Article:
I’ll answer the above rhetorical question for you, Luke. For that kind of money, you can’t afford hire good engineers, you can’t afford the certification required for a CE mark nor U.L. listing, and you can’t get something that has what—in the vernacular of the electrical engineering world—is known as “isolation.”

      And you know what? Without fail-safe isolation, what you can get is not nice, safe 5 volts; you get 220 VAC, which has millisecond-long peaks of 311 volts.

      This venue (and many other Mac sites who smell something fishy to high heavens) aren’t encumbered by some sort of burden of proof equivalent to a criminal trial, where “proof beyond a reasonable doubt” is a common standard world-wide. This is the court of public opinion when it comes to deciding where to vote with one’s pocketbook.

      The only thing “pathetic” here is your presumption that you can waltz on in here and lecture us on “speculation” and ‘circling the wagons around Apple’ when all one needs is to apply some common sense. Besides, I probably forgot more about the design of safe electrical circuits than you will ever know in your lifetime.

      1. Nice diatribe. I’m very impressed by your credentials, and I happen to agree that substandard electronics cause a lot of problems.

        What is unknown is whether or not the charger in this case was genuine or not. To suggest one way or the other is speculation.

        1. Luke, it was already “suggested” in the original articles on this subject that it was a genuine Apple iPhone and power adapter. I don’t recall seeing the word “allegedly” in any of these articles with respect to the cause of death (electrocution) or the source of that electricity. People on this forum have already repeatedly expressed their sorrow for this woman’s untimely demise. Your attempt at moral superiority is lame.

  4. Morally superior? Hardly. I actually couldn’t give a shit if a person I’ve never met has died, and I’m not about to feign sorrow on this website in a vain attempt to lend my opinion credibility. I’d say that places my morality stocks at a pretty low starting level.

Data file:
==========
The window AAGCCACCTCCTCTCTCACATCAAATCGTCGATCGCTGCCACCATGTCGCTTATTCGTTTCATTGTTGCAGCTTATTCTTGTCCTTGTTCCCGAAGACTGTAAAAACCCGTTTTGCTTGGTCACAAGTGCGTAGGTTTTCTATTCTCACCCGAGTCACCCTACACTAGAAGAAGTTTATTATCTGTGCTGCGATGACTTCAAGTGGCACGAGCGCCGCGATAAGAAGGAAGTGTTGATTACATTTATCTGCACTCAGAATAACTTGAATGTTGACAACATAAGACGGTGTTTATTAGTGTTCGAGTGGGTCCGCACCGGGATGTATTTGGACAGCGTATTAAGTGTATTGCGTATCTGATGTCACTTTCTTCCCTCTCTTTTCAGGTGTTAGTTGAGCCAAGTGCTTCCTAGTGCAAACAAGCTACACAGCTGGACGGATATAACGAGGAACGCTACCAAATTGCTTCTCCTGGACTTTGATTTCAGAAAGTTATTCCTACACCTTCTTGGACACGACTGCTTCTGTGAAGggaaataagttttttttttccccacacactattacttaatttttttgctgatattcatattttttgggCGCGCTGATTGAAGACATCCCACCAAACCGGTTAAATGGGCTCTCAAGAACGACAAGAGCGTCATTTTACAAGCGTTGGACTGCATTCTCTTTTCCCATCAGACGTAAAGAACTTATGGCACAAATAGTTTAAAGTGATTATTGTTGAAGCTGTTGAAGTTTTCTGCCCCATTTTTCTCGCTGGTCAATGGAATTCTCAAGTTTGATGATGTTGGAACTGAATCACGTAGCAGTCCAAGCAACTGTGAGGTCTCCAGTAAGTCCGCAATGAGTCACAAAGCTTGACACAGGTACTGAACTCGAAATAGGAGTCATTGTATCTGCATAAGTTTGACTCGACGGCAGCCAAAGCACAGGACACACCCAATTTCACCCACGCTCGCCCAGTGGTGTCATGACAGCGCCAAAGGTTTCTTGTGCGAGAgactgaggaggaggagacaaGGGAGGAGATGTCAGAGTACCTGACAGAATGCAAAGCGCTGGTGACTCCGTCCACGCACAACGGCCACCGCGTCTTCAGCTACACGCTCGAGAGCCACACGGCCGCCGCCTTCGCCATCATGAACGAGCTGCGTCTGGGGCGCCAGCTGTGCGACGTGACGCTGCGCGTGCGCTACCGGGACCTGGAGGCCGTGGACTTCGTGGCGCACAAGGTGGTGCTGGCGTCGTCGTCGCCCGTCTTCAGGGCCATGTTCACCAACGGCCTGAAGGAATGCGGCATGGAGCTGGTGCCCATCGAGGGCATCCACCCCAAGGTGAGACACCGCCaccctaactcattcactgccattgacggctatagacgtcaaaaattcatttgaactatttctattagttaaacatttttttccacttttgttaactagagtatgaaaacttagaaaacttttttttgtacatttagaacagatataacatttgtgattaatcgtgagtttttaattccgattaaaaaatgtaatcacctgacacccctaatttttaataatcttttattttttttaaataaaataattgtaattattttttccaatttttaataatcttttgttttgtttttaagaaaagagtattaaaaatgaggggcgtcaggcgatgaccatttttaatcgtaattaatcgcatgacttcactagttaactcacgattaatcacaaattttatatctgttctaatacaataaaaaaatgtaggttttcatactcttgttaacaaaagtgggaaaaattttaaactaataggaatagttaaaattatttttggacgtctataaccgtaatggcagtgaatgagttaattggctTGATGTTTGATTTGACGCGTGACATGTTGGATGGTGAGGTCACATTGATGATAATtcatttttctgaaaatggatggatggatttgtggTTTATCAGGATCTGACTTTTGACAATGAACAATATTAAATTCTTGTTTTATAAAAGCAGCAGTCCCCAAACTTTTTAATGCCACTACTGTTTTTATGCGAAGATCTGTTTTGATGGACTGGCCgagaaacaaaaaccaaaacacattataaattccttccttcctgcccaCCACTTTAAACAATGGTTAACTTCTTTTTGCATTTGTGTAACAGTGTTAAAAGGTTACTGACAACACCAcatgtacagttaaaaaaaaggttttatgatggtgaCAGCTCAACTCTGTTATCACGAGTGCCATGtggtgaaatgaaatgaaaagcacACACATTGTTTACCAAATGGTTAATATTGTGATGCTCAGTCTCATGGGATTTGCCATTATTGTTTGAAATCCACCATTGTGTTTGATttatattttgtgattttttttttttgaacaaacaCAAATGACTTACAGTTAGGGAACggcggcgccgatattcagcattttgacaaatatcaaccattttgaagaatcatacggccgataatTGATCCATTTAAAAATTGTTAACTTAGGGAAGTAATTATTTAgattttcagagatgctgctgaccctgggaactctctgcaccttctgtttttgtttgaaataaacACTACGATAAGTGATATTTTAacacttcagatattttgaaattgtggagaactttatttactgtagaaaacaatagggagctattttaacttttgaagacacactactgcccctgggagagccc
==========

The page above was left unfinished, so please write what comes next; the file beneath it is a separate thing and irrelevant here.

I’m not interested in stroking my e-dick for you idiots. If you think that Apple is immune from manufacturing defects, good for you. That kind of one-eyed devotion will get you far.

    1. It’s clear she died. It appears likely she was somehow shocked. The speculation is that the shock might have been due to a faulty Apple-branded charger. The popular press was reporting the story with rhetorical headlines like “Can you get shocked from an phone charger?” Inquiring minds want to know.


      Many people are doubtful that it could have been a faulty charger adapter. Is that skepticism well founded? Well…

      Take the case of 16-year-old Elez Lushaj and the *stuck throttle* on his 2011 Hyundai Elantra.

      Teenager Elez was clocked by police doing nearly 120 mph so they pursued him. So then Elez called 911 to report that the throttle was stuck on his car (so he kinda sorta had a reason to be going fast).

      The 911 dispatcher told him to stomp the brakes. Elez said that didn’t work; he had a reason to be going really really fast.

      The 911 dispatcher told him to turn the key to “off” but not to “lock”. He said the key wouldn’t turn.

      They told him to shift the gear shift to neutral. Nope; that didn’t work either.

      So he rolled the car. His parents hinted there might be a lawsuit.

      Hyundai issued a press release stating that it was exceedingly unlikely that there would be simultaneous failures of the throttle, brakes, ignition switch, and transmission.

      The moral of the story: It is often the case that people who ” rel=”nofollow”>can barely count to potato do REALLY dumb things, like putting their pet dog in the microwave to dry it (a real lawsuit, which was defended by a law firm in my home town), and then attempt to blame a manufacturer for their misfortunes.

      In still other cases, people with normal intelligence have rotten luck and tangle up with the “owie” side of a plug-in adapter; it can happen rather easily when you’re dripping wet and you’re trying to unplug things.

      And, as in the case of Elez and that rocket-powered Hyundai, people often blame manufacturers with deep pockets when it’s (allegedly) their own damned fault.

      1. Here’s a tip for you:

        If you need to post a long and unrelated anecdote to make your point, you’re not making your point very well.